Pham did put a lot of herself into Lunar New Year Love Story, including her background and ethnicity. Yan knew he wanted “to tell a story about a Pan-Asian community, because that kind of community has been important to me.” The two explain that they had a number of conversations about Val’s possible ethnicity, before landing on Vietnamese. “That was the culture I understood and could communicate the best,” says Pham. When she first read the character of Val’s grandmother, “there was an immediate familiarity in her voice, and I thought, ‘I know exactly who this woman is, and I know exactly how I’m going to draw her.’ . . . It was all just my mom.”
Family is an incredibly important part of Lunar New Year Love Story, with Val having to navigate the changes in her relationship with her dad and their volatile history. But it’s the love story that drives most of the narrative as Val tries to figure out if she’s doomed to never find true love. When she meets Les at the Lunar New Year festival, she starts to hope, giving herself a year to prove it’s possible. Along the way, she has to deal with Les’s rude cousin Jae, who turns out to complicate matters more than Val ever expected. Yang notes that they “purposefully tried to hit all of the romcom structure.” But Yang and Pham didn’t rest there. “Once you hit that skeleton, it lets you play with a bunch of stuff. Once you have the familiar, you can weave in the unfamiliar.”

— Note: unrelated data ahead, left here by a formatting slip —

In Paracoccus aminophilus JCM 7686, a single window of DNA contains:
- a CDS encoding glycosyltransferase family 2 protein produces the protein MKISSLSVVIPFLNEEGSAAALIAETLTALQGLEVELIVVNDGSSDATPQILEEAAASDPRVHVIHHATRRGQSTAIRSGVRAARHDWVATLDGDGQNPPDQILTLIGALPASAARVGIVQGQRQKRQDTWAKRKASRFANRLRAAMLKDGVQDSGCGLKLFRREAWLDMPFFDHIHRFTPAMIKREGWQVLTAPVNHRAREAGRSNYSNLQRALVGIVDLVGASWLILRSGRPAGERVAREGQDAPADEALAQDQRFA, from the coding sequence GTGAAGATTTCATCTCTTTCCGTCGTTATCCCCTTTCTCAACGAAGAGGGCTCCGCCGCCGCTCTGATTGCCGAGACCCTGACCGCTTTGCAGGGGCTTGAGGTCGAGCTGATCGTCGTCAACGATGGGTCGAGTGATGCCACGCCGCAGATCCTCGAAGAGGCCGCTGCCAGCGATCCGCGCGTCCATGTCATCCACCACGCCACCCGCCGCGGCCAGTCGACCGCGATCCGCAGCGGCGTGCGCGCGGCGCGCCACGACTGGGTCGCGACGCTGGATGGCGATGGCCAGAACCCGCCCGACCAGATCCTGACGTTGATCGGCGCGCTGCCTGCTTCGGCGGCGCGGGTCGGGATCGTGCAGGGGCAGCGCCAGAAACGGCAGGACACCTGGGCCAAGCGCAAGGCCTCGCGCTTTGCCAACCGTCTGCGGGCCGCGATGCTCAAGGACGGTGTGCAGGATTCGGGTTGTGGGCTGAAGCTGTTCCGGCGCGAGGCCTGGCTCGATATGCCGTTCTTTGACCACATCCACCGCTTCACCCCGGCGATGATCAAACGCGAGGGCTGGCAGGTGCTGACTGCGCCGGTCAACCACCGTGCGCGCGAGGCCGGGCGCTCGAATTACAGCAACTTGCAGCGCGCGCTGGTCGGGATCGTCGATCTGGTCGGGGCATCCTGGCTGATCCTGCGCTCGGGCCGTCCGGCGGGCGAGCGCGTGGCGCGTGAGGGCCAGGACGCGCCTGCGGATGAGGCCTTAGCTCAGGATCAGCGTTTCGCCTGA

For some readers, that unfamiliar might come in the form of the traditional lion dance that Val falls in love with, or the intermingling of Chinese and Korean and Vietnamese cultures, or even the references to Catholic saints and other aspects of the Christian church. When asked if it has ever felt controversial to include issues of faith, or if he’s been cautioned against writing about faith in his books, Yang replies, “In college, I had an amazing creative writing professor who once told me, ‘You should never write about your faith.’ She was a Romanian American and a practicing Buddhist, and I was a Chinese American practicing Catholic. Instead, she said, “Live your faith, and if your faith is part of your life, it will come out in your writing.”
Agreeing, Pham says, “There’s the stadium in which these dialogues are played out in public, and then there’s people’s private lives. And this story takes place in private lives, not in a public stadium. I prefer stories at that level, where we’re simply showing what life is.” She echoes that thought when speaking about ethnicity: “I like that the story is just a story that happens to have Asian characters in it. It has a universality to it.”
From family and friendships to religion and culture, Lunar New Year Love Story is a romcom that looks at the deeper aspects of life. Pham took an incredibly thoughtful approach to the novel’s colors: “We made the book into 12 chapters, representing each month of the year. Each month has a theme, which corresponds to a different color on the feng shui wheel. Everything connects with a meaning.” Yang adds: “There are five elements in Asian cosmology, and each of those is associated with a color, each associated with different parts of society and culture. So what Uyen did was she took this old, old philosophy and applied it here, and even if you don’t know all of that when you’re reading, you can feel a depth in the color.”
“There’s the stadium in which these dialogues are played out in public, and then there’s people’s private lives. And this story takes place in private lives, not in a public stadium.”
Each partner insists it was the work of the other that made this book successful. “What I love about Gene’s work,” says Pham, “is that it’s always multilayered. It’s not a single story.” Like the lion dancers in their graphic novel, they know it takes two partners to make something beautiful and true.